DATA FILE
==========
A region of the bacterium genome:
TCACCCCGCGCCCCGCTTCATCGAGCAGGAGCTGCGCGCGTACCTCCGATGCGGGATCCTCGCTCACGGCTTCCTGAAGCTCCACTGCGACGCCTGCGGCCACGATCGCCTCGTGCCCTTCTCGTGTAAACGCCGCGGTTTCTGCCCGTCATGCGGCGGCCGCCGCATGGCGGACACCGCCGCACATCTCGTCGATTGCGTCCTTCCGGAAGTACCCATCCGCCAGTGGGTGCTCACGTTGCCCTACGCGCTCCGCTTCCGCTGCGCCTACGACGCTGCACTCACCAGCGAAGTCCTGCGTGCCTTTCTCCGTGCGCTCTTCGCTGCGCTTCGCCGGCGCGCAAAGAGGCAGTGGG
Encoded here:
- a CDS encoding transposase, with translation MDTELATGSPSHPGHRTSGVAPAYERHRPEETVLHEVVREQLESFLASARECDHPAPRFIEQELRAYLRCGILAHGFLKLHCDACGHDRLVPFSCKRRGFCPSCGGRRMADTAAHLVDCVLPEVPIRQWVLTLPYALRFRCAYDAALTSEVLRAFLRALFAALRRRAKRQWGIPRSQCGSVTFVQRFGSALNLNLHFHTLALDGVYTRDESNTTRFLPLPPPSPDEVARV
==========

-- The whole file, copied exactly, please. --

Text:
A region of the bacterium genome:
TCACCCCGCGCCCCGCTTCATCGAGCAGGAGCTGCGCGCGTACCTCCGATGCGGGATCCTCGCTCACGGCTTCCTGAAGCTCCACTGCGACGCCTGCGGCCACGATCGCCTCGTGCCCTTCTCGTGTAAACGCCGCGGTTTCTGCCCGTCATGCGGCGGCCGCCGCATGGCGGACACCGCCGCACATCTCGTCGATTGCGTCCTTCCGGAAGTACCCATCCGCCAGTGGGTGCTCACGTTGCCCTACGCGCTCCGCTTCCGCTGCGCCTACGACGCTGCACTCACCAGCGAAGTCCTGCGTGCCTTTCTCCGTGCGCTCTTCGCTGCGCTTCGCCGGCGCGCAAAGAGGCAGTGGG
Encoded here:
- a CDS encoding transposase, with translation MDTELATGSPSHPGHRTSGVAPAYERHRPEETVLHEVVREQLESFLASARECDHPAPRFIEQELRAYLRCGILAHGFLKLHCDACGHDRLVPFSCKRRGFCPSCGGRRMADTAAHLVDCVLPEVPIRQWVLTLPYALRFRCAYDAALTSEVLRAFLRALFAALRRRAKRQWGIPRSQCGSVTFVQRFGSALNLNLHFHTLALDGVYTRDESNTTRFLPLPPPSPDEVARV